o-neihardtletter

Editor's note: Due to privacy concerns, the editor who wrote this letter has chosen to remain anonymous. 

Dear readers,

While I tried my best to have the utmost caution for COVID-19, I found myself feeling ill on a Saturday night. By Tuesday afternoon I had tested positive for the virus and was on my way to the isolation wing in Neihardt Hall.

Throughout my 10 days there, I became increasingly disappointed with what I was witnessing. The selfishness, ignorance and lack of respect displayed by some of the students was frustrating beyond belief. The absence of supervision led to chaos and complete disregard to safety regulations, which was a huge cause for concern.

On a Friday night, some students took the opportunity to wander down the streets of campus to have a “karaoke night.” Since they were coming in and out of the building unmasked, it was safe to assume they remained unmasked outside until they saw an outsider approaching. One girl said to me, “Don’t worry. We shout to them that we are positive and to stay away,” which seemed counterproductive. 

While we were allowed to go outside for fresh air, there were guidelines put into place to ensure we do not spread the virus including mask-wearing at all times and 6-feet of distance between you and non-infected people. Many times this was disregarded. 

We had a fire drill one night, and some students still failed to wear their masks. There was not even the courtesy to move far away from the firefighters as they entered the building, leaving them to walk to a cloud of germs. 

The cautionless behavior didn’t stop there. That same Friday night, a non-UNL student who had already recovered from COVID-19 was brought into the building to join the fun. Though there is a camera near the entrance of the wing, it is clearly not being used to monitor who is going in and out.

This kind of behavior is dangerous and selfish. These students are putting others at extreme risk in the interest of their own Friday night. God forbid they wait until the next week when they are no longer contagious. Though I did end up contacting someone from the UNL Public Health Advocacy Team about the misconducts I witnessed, all that resulted from it was an email reminding students of what isolation means.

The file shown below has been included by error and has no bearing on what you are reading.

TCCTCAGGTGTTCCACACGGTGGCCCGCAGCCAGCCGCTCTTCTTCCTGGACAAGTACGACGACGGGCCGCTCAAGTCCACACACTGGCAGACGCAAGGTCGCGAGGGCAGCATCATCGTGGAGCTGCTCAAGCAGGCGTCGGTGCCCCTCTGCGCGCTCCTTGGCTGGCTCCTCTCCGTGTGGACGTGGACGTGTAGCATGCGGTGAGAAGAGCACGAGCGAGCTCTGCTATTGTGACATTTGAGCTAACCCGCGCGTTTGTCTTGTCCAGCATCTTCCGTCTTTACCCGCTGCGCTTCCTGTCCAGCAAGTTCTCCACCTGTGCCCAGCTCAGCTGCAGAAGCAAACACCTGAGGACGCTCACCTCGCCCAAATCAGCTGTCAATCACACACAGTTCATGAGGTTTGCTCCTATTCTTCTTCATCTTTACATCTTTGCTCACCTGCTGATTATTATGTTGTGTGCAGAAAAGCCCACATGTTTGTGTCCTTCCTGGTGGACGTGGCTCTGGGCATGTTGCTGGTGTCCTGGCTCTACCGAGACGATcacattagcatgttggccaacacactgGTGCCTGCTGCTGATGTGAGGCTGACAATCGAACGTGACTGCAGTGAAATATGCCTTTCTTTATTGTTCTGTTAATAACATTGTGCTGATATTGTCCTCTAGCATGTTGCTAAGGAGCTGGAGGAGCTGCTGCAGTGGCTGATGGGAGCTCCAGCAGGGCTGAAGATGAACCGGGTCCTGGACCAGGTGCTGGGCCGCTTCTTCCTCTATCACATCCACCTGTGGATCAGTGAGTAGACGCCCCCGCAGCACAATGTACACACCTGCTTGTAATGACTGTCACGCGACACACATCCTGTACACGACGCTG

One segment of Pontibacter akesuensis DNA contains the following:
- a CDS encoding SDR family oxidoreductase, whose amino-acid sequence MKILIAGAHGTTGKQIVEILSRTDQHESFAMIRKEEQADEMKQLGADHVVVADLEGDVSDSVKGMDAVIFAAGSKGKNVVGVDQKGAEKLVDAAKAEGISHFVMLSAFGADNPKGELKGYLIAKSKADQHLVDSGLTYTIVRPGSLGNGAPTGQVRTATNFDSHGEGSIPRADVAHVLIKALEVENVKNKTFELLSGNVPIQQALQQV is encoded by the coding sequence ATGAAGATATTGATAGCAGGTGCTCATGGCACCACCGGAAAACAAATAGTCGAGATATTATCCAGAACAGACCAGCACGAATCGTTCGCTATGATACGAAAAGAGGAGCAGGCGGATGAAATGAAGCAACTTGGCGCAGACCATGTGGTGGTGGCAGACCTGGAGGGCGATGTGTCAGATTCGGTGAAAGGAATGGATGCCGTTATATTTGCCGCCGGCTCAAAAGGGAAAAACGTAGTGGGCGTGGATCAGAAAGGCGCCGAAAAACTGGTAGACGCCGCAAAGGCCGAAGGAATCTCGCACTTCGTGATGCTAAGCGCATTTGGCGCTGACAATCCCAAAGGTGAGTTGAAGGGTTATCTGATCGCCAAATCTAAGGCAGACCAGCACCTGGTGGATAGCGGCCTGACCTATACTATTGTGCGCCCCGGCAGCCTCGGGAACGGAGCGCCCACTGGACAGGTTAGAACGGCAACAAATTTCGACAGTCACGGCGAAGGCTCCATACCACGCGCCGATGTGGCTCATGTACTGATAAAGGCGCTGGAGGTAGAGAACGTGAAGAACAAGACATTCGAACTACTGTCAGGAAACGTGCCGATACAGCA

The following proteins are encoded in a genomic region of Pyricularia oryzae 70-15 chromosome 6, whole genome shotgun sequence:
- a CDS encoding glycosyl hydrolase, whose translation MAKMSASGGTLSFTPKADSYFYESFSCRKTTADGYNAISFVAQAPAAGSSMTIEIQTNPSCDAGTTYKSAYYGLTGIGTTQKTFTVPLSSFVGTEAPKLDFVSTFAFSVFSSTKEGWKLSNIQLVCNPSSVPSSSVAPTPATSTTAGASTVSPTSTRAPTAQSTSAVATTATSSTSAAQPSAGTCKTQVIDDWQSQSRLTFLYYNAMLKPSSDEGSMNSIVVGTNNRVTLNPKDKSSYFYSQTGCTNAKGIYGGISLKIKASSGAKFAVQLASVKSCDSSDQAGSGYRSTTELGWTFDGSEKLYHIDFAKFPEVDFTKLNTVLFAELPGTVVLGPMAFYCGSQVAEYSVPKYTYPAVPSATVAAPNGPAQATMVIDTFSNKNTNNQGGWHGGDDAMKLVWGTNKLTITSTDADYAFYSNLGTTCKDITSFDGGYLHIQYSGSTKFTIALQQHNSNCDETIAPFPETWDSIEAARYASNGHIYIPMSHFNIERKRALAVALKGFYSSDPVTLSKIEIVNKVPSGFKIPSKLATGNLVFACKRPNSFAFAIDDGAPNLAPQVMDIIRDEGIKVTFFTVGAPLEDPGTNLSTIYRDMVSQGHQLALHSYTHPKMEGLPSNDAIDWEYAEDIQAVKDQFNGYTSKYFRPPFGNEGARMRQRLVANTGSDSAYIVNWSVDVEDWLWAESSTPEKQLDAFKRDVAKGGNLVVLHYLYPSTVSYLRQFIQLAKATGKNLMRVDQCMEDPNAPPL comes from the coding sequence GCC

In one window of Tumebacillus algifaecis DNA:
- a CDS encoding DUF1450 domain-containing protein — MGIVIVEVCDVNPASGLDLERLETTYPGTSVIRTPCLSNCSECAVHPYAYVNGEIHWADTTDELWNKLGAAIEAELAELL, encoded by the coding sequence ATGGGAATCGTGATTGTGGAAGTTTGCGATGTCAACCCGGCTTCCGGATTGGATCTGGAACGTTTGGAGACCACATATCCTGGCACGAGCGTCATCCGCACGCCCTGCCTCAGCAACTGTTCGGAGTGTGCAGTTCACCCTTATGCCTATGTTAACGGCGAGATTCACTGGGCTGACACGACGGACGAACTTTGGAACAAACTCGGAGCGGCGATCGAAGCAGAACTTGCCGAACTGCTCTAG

Most of the students down my hall seemed to be freshmen so, to a degree, I understood. No RA for a week? It’s a dream come true. You can do whatever you please and be as loud as you want. However, this is an isolation hall. There are sick people here who, frankly, feel like crap. Hearing you and your friends down the hall talking and laughing with the door wide open until 2 a.m. is not exactly what they need while they are trying to rest and recover. Congrats to you for feeling well and energetic enough to do so, but some of us were not so lucky. 

While you may have no one watching your constant move, you should still carry respect and sympathy for the others around you. Knowing that I had nowhere else to go to escape the chaos around me created a panicked, almost claustrophobic feeling, which became overwhelming and unsettling. I’m sure I wasn’t the first to feel that way either. This is an extremely inappropriate time to try and carry on with life as normal. This isn’t a vacation; this is isolation. 

Overall, throwing caution to the wind because you ended up testing positive is irresponsible and shows the lack of care for others around you. It’s not going to help us stay on campus or get past the pandemic any faster. Not to mention, there are people on campus who could be at more risk than you, with more health complications. 

Another concerning factor about my experience was the fact that I wasn’t entirely sure we had to self-report to the university. Throughout the testing process and even after I got my results, it wasn’t emphasized enough who I needed to contact and that I would be forced to move to isolation housing. I found this information through my roommate’s boss, an employee of the Women’s Center.

I feel that the transparency from the university about positive cases within on-campus housing is not up to par. I was housed with around 30 other students, many from University Housing. I have followed UNL’s Twitter page fairly closely and didn’t see any mention of cases in Abel or Sandoz Hall, though many of these students are residents of those halls. I have only seen reports on the suites and Greek houses. It is especially crucial to report on the cases within Housing when those students utilize communal bathrooms and dining halls, but it seems that information is not being relayed to students.

My point for writing this letter is to warn the UNL community of the unseen aspects, to tell you the things that aren’t being communicated and to request accountability. It is important for people to know the depths of these issues and what is happening around our campus because it was not what I had expected.

We have to do better to get past this, and every action you take counts. 

Sincerely,

Disappointed